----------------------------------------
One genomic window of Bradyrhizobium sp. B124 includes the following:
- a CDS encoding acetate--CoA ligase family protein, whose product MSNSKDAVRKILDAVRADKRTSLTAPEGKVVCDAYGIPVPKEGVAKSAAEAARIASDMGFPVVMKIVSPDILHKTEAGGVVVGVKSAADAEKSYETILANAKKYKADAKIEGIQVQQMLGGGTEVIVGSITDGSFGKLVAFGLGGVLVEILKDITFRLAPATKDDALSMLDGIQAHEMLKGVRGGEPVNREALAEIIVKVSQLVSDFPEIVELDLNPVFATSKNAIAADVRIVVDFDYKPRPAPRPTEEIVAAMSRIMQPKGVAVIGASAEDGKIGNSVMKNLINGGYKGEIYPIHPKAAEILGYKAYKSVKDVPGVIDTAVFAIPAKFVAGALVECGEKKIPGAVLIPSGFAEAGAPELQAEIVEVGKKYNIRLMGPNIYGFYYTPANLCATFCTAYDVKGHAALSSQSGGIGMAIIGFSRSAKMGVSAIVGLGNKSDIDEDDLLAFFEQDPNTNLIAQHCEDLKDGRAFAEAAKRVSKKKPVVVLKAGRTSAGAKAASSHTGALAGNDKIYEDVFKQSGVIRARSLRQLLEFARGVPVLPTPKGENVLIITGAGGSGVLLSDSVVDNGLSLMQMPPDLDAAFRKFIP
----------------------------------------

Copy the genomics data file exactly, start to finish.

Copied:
One genomic window of Bradyrhizobium sp. B124 includes the following:
- a CDS encoding acetate--CoA ligase family protein, whose product MSNSKDAVRKILDAVRADKRTSLTAPEGKVVCDAYGIPVPKEGVAKSAAEAARIASDMGFPVVMKIVSPDILHKTEAGGVVVGVKSAADAEKSYETILANAKKYKADAKIEGIQVQQMLGGGTEVIVGSITDGSFGKLVAFGLGGVLVEILKDITFRLAPATKDDALSMLDGIQAHEMLKGVRGGEPVNREALAEIIVKVSQLVSDFPEIVELDLNPVFATSKNAIAADVRIVVDFDYKPRPAPRPTEEIVAAMSRIMQPKGVAVIGASAEDGKIGNSVMKNLINGGYKGEIYPIHPKAAEILGYKAYKSVKDVPGVIDTAVFAIPAKFVAGALVECGEKKIPGAVLIPSGFAEAGAPELQAEIVEVGKKYNIRLMGPNIYGFYYTPANLCATFCTAYDVKGHAALSSQSGGIGMAIIGFSRSAKMGVSAIVGLGNKSDIDEDDLLAFFEQDPNTNLIAQHCEDLKDGRAFAEAAKRVSKKKPVVVLKAGRTSAGAKAASSHTGALAGNDKIYEDVFKQSGVIRARSLRQLLEFARGVPVLPTPKGENVLIITGAGGSGVLLSDSVVDNGLSLMQMPPDLDAAFRKFIP